132

Chap. IX.-Other questions about these books

133

That these books have not been thoroughly revised and made

133

That there are many doubtful readings .

139

That the existing marginal notes are often such

140

The other explanations of these notes refuted

141

The hiatus

145

Chap. X.-An Examination of the remaining books of the Old

Testament according to the preceding method

146

Chronicles, Psalms, Proverbs

146

Isaiah, Jeremiah

147

Ezekiel, Hosea

Other prophets, Jonah, Job

149

Daniel, Ezra, Nehemiah, Esther

150

The author declines to undertake a similar detailed examina-

tion of the New Testament

156

Chap. XI.-An Inquiry whether the Apostles wrote their Epistles

as Apostles and Prophets, or merely as Teachers, and an Ex-

planation of what is meant by an Apostle

157

The epistles not in the prophetic style

157

The Apostles not commanded to write nor to preach in parti-

cular places

159

Different methods of teaching adopted by the Apostles .

163

[ocr errors]
[ocr errors]
[ocr errors]

148

[ocr errors]
[ocr errors]
[ocr errors]
[ocr errors]

Chap. XII.-Of the true Original of the Divine Law, and where-

fore Scripture is called Sacred, and the Word of God. How

that, in so far as it contains the Word of God, it has come

down to us und

uncorrupted

Chap. XIII.It is shown, that Scripture teaches only very Simple

Doctrines, such as suffice for right conduct

Error in speculative doctrine not impious—nor knowledge

pious. Piety consists in obedience

Chap. XIV.-Definitions of Faith, the True Faith, and the

Foundations of Faith, which is once for all separated from

Philosophy

Danger resulting from the vulgar idea of faith

The only test of faith obedience and good works

As different men are disposed to obedience by different

opinions, universal faith can contain only the simplest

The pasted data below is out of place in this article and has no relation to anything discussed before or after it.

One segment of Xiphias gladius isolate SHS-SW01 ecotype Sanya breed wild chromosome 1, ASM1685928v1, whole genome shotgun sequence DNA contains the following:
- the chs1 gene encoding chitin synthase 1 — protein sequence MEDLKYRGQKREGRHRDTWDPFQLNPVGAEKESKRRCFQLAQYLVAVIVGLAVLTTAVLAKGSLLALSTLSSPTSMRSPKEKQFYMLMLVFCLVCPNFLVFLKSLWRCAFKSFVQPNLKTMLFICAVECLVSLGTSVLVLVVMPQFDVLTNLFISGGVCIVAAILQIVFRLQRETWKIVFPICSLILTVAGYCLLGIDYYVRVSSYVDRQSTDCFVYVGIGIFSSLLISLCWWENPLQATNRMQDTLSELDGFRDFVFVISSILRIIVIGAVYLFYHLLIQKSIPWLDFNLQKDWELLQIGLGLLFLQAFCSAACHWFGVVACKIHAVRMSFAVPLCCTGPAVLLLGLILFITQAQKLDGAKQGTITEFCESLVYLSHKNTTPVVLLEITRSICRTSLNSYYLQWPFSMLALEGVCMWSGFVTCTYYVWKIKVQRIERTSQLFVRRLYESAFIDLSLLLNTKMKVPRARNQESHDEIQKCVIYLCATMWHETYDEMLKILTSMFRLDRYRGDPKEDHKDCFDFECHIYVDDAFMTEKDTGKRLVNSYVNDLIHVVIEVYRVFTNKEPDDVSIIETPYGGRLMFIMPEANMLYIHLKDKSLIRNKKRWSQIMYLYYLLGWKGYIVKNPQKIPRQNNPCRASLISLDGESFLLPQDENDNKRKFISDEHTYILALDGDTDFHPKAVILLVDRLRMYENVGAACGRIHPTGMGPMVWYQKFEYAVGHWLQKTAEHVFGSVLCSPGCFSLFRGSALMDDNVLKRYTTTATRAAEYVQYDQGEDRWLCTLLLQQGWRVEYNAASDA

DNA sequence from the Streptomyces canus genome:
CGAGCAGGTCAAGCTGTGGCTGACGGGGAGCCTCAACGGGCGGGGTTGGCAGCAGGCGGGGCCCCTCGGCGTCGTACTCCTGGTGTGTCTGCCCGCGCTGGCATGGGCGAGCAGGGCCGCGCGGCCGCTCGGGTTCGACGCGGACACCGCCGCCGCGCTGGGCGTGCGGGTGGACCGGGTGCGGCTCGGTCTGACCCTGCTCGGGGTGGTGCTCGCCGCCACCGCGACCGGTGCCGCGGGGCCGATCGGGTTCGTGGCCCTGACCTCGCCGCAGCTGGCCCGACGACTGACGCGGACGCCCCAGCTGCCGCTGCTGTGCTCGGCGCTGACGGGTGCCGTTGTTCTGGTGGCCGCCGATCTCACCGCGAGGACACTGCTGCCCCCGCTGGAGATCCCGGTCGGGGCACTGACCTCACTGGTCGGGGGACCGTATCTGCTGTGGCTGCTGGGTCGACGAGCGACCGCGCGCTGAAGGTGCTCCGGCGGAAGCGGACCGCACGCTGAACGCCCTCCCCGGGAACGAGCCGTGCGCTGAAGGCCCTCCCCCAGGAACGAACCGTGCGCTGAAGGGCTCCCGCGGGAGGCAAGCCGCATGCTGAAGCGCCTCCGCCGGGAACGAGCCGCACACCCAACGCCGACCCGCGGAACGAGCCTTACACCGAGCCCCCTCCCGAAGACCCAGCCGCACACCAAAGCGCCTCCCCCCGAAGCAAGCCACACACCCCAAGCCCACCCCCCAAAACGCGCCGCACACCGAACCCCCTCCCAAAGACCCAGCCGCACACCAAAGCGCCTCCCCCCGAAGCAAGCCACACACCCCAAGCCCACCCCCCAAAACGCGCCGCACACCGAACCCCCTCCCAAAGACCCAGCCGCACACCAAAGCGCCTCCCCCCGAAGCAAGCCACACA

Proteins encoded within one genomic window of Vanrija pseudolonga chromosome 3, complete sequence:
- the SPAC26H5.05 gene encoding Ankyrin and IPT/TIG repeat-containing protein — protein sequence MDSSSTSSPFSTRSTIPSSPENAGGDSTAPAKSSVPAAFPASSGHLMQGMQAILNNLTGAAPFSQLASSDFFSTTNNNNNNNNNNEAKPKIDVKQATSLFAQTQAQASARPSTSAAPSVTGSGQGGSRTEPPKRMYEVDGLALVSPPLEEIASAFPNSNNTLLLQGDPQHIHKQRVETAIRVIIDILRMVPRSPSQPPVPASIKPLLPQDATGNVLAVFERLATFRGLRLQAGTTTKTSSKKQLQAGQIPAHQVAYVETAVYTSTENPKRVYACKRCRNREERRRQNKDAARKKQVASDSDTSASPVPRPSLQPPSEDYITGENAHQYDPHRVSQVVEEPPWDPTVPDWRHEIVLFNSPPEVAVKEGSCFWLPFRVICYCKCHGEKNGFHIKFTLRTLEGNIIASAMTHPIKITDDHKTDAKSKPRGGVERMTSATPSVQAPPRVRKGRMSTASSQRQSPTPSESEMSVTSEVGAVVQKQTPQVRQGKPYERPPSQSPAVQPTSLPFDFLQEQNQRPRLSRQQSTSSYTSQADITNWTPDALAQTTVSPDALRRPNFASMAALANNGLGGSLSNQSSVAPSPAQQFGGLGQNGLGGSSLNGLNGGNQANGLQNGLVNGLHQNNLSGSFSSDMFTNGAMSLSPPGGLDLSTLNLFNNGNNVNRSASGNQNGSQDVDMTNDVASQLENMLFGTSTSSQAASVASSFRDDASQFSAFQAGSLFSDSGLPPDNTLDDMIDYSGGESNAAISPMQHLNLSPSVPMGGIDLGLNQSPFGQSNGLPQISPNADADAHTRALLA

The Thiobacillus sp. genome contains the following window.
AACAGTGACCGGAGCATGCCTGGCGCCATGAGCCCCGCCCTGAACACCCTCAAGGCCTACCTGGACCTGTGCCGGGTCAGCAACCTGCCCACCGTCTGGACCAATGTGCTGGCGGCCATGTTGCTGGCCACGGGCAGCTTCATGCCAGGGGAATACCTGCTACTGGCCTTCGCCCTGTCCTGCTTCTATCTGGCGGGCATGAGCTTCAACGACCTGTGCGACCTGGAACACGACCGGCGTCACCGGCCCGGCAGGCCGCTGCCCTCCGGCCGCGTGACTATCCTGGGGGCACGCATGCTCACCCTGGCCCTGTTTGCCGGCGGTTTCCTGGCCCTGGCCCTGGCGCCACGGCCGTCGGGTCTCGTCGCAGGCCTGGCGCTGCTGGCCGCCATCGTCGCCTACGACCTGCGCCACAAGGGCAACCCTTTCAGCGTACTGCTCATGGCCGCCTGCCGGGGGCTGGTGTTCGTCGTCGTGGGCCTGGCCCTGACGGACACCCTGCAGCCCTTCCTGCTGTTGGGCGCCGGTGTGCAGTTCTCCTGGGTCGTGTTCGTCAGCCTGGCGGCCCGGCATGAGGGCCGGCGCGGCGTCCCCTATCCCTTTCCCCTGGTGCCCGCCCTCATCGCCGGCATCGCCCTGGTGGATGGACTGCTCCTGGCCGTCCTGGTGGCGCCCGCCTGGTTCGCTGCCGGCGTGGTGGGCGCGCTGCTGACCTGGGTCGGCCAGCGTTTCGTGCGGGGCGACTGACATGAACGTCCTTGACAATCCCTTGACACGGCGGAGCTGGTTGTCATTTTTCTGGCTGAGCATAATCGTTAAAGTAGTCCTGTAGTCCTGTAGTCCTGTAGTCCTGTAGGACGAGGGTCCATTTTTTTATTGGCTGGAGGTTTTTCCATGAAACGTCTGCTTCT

doctrines.

Fundamental distinction between faith and philosophy—the

key-stone of the present treatise

Chap. XV.-Theology is shown not to be subservient to Reason,

nor Reason to Theology: a Definition of the reason which

enables us to accept the Authority of the Bible

Theory that Scripture must be accommodated to Reason-

maintained by Maimonides—already refuted in Chapter

VII.

Theory that Reason must be accommodated to Scripture

-maintained by Alpakhar-examined
And refuted
Scripture and Reason independent of one another
Certainty of fundamental faith not mathematical but moral

Great utility of Revelation

Chap. XVI.-Of the Foundations of a State ; of the Natural

and Civil Rights of Individuals; and of the Rights of the

Sovereign Power

In Nature right co-extensive with power

This principle applies to mankind in the state of Nature

How a transition from this state to a civil state is possible

Subjects not slaves

Detinition of private civil right-and wrong

Of alliance

Of treason

In what sense sovereigns are bound by Divine law

Civil government not inconsistent witli religion

Clap. XVII. - It is shown, that no one can or need transfer all

his Rights to the Sovereign Power. Of the Hebrew Republic,

as it was during the lifetime of Moses, and after his death

till the foundation of the Monarchy; and of its Excellence.

Lastly, of the Causes why the Theocratic Republic fell, and

why it could hardly have continued without Dissension

[ocr errors]
[merged small][ocr errors]
« PrécédentContinuer »